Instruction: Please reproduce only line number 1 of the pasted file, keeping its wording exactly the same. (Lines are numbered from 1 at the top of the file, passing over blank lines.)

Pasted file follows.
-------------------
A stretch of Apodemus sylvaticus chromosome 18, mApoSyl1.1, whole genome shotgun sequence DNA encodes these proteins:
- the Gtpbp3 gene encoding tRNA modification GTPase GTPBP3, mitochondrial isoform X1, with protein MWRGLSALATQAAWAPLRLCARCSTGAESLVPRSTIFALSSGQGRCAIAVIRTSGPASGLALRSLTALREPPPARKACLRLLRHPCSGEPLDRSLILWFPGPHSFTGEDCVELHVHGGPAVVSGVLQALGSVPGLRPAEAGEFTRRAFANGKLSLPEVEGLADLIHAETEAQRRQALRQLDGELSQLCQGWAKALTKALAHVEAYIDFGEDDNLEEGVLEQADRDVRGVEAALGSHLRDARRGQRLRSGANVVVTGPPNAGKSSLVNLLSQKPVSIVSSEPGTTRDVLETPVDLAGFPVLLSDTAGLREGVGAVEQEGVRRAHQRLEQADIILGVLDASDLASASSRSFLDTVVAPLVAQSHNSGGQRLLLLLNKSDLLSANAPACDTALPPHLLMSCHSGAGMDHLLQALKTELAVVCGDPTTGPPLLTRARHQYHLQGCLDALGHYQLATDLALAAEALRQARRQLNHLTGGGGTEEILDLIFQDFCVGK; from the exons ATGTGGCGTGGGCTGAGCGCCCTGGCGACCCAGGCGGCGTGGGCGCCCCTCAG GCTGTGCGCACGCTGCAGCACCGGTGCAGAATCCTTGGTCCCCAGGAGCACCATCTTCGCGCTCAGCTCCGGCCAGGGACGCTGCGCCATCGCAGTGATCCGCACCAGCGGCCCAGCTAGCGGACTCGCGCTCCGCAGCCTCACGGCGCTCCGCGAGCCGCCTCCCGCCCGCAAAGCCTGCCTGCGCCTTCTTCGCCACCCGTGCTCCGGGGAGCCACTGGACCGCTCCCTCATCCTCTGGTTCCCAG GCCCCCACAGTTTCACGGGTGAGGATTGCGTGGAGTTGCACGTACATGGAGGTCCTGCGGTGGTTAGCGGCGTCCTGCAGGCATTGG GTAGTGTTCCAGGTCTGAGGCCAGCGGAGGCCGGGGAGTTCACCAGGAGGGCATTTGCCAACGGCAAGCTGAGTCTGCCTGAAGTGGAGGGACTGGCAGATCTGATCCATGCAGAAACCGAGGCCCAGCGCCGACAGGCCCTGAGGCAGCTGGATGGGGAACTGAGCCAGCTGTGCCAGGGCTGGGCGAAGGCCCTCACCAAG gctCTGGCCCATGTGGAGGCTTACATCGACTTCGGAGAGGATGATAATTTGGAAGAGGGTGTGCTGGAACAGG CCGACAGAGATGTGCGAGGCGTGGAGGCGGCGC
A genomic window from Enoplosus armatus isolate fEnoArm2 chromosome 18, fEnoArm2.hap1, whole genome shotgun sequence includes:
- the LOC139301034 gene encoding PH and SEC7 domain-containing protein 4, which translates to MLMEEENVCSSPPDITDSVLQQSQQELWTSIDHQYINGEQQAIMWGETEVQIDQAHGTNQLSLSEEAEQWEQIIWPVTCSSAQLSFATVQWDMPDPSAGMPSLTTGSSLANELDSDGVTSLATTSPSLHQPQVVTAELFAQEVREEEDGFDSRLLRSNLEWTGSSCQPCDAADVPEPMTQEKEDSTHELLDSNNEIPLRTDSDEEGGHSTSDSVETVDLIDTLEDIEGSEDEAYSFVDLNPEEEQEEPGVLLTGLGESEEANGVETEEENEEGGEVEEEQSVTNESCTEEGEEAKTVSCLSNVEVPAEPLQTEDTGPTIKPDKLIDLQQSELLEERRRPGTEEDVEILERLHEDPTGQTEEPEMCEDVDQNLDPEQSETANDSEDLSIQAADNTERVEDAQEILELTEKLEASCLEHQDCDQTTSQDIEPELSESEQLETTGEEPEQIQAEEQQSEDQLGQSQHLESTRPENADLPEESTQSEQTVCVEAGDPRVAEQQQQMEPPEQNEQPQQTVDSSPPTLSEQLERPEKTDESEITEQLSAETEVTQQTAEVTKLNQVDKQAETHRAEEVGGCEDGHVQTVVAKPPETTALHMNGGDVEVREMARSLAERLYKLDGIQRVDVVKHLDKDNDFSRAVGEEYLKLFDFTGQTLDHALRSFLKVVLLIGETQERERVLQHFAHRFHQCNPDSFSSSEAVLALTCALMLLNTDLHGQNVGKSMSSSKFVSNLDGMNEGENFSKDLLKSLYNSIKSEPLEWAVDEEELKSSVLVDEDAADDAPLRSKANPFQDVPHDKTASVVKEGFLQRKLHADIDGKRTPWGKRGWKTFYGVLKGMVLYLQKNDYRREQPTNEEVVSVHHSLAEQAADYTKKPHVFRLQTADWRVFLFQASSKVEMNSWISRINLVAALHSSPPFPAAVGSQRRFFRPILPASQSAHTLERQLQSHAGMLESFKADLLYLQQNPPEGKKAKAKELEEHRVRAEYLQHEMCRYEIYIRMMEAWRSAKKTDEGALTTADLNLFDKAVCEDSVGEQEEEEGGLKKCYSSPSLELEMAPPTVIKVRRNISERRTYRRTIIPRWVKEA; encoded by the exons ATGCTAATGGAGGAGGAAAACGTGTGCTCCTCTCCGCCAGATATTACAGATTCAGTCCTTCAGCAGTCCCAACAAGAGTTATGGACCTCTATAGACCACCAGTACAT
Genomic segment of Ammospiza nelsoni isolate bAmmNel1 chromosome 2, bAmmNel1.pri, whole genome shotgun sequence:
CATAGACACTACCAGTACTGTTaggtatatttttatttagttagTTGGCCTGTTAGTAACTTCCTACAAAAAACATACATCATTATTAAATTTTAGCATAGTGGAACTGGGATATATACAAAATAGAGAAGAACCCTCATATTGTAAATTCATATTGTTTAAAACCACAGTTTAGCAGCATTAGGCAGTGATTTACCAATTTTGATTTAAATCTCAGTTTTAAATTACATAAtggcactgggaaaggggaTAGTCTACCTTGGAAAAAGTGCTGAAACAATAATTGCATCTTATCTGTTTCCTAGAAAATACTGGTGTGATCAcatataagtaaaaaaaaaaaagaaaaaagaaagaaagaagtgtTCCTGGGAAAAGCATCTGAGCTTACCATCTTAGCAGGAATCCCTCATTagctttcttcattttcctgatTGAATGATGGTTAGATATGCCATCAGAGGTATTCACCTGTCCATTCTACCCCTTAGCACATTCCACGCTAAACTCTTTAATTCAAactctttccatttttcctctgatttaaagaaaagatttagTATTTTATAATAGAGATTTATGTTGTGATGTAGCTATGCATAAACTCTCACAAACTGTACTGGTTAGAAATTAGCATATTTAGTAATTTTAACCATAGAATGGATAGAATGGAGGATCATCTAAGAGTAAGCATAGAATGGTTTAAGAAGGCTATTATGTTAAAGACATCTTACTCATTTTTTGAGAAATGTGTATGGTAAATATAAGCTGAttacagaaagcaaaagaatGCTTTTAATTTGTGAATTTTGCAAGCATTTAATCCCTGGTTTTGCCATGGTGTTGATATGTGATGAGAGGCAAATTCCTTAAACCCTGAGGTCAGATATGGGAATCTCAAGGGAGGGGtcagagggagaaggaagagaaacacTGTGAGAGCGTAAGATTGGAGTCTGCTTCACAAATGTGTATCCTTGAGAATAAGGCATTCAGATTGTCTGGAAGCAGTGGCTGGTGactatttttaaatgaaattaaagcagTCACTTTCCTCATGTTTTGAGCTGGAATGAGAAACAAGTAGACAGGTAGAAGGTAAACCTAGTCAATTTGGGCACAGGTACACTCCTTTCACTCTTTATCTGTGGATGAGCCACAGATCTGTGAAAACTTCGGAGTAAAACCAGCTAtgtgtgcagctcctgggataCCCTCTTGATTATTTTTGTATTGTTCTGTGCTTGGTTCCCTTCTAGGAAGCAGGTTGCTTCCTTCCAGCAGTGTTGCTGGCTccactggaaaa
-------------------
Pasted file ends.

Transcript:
A stretch of Apodemus sylvaticus chromosome 18, mApoSyl1.1, whole genome shotgun sequence DNA encodes these proteins: